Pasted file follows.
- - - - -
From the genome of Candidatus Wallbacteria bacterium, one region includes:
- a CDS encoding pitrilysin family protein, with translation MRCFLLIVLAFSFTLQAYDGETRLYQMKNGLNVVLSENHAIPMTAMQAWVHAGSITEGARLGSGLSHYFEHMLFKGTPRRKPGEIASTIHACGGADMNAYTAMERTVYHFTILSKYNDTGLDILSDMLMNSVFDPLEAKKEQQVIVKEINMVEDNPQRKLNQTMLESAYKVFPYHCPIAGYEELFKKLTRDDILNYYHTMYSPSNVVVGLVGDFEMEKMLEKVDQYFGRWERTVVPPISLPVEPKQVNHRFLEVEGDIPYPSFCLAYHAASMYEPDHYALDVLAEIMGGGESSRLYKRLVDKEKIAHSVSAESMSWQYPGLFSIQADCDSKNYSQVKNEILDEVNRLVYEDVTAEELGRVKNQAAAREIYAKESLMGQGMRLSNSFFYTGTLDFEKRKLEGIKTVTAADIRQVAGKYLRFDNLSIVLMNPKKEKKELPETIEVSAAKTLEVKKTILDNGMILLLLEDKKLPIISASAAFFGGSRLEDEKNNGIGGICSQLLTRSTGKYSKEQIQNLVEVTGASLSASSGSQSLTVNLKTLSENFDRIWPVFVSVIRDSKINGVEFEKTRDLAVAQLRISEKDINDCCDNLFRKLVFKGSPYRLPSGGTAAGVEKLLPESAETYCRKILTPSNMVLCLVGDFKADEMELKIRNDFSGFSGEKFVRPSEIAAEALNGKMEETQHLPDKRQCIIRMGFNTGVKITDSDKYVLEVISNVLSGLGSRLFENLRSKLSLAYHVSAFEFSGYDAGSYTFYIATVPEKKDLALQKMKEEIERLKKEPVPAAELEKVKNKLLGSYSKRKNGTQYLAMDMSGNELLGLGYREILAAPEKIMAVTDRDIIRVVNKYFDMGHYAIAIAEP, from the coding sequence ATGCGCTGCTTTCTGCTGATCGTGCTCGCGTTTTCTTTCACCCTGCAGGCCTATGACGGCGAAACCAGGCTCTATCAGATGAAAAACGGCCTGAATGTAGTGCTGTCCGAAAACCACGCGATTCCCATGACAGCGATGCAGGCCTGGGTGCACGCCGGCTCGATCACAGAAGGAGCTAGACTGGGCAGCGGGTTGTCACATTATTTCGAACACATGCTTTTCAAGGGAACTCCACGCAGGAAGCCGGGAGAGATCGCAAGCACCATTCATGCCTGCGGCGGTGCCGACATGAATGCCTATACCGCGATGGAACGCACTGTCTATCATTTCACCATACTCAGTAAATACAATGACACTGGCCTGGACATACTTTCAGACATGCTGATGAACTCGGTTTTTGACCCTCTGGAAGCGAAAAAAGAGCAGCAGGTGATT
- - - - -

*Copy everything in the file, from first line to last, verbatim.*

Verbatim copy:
From the genome of Candidatus Wallbacteria bacterium, one region includes:
- a CDS encoding pitrilysin family protein, with translation MRCFLLIVLAFSFTLQAYDGETRLYQMKNGLNVVLSENHAIPMTAMQAWVHAGSITEGARLGSGLSHYFEHMLFKGTPRRKPGEIASTIHACGGADMNAYTAMERTVYHFTILSKYNDTGLDILSDMLMNSVFDPLEAKKEQQVIVKEINMVEDNPQRKLNQTMLESAYKVFPYHCPIAGYEELFKKLTRDDILNYYHTMYSPSNVVVGLVGDFEMEKMLEKVDQYFGRWERTVVPPISLPVEPKQVNHRFLEVEGDIPYPSFCLAYHAASMYEPDHYALDVLAEIMGGGESSRLYKRLVDKEKIAHSVSAESMSWQYPGLFSIQADCDSKNYSQVKNEILDEVNRLVYEDVTAEELGRVKNQAAAREIYAKESLMGQGMRLSNSFFYTGTLDFEKRKLEGIKTVTAADIRQVAGKYLRFDNLSIVLMNPKKEKKELPETIEVSAAKTLEVKKTILDNGMILLLLEDKKLPIISASAAFFGGSRLEDEKNNGIGGICSQLLTRSTGKYSKEQIQNLVEVTGASLSASSGSQSLTVNLKTLSENFDRIWPVFVSVIRDSKINGVEFEKTRDLAVAQLRISEKDINDCCDNLFRKLVFKGSPYRLPSGGTAAGVEKLLPESAETYCRKILTPSNMVLCLVGDFKADEMELKIRNDFSGFSGEKFVRPSEIAAEALNGKMEETQHLPDKRQCIIRMGFNTGVKITDSDKYVLEVISNVLSGLGSRLFENLRSKLSLAYHVSAFEFSGYDAGSYTFYIATVPEKKDLALQKMKEEIERLKKEPVPAAELEKVKNKLLGSYSKRKNGTQYLAMDMSGNELLGLGYREILAAPEKIMAVTDRDIIRVVNKYFDMGHYAIAIAEP, from the coding sequence ATGCGCTGCTTTCTGCTGATCGTGCTCGCGTTTTCTTTCACCCTGCAGGCCTATGACGGCGAAACCAGGCTCTATCAGATGAAAAACGGCCTGAATGTAGTGCTGTCCGAAAACCACGCGATTCCCATGACAGCGATGCAGGCCTGGGTGCACGCCGGCTCGATCACAGAAGGAGCTAGACTGGGCAGCGGGTTGTCACATTATTTCGAACACATGCTTTTCAAGGGAACTCCACGCAGGAAGCCGGGAGAGATCGCAAGCACCATTCATGCCTGCGGCGGTGCCGACATGAATGCCTATACCGCGATGGAACGCACTGTCTATCATTTCACCATACTCAGTAAATACAATGACACTGGCCTGGACATACTTTCAGACATGCTGATGAACTCGGTTTTTGACCCTCTGGAAGCGAAAAAAGAGCAGCAGGTGATT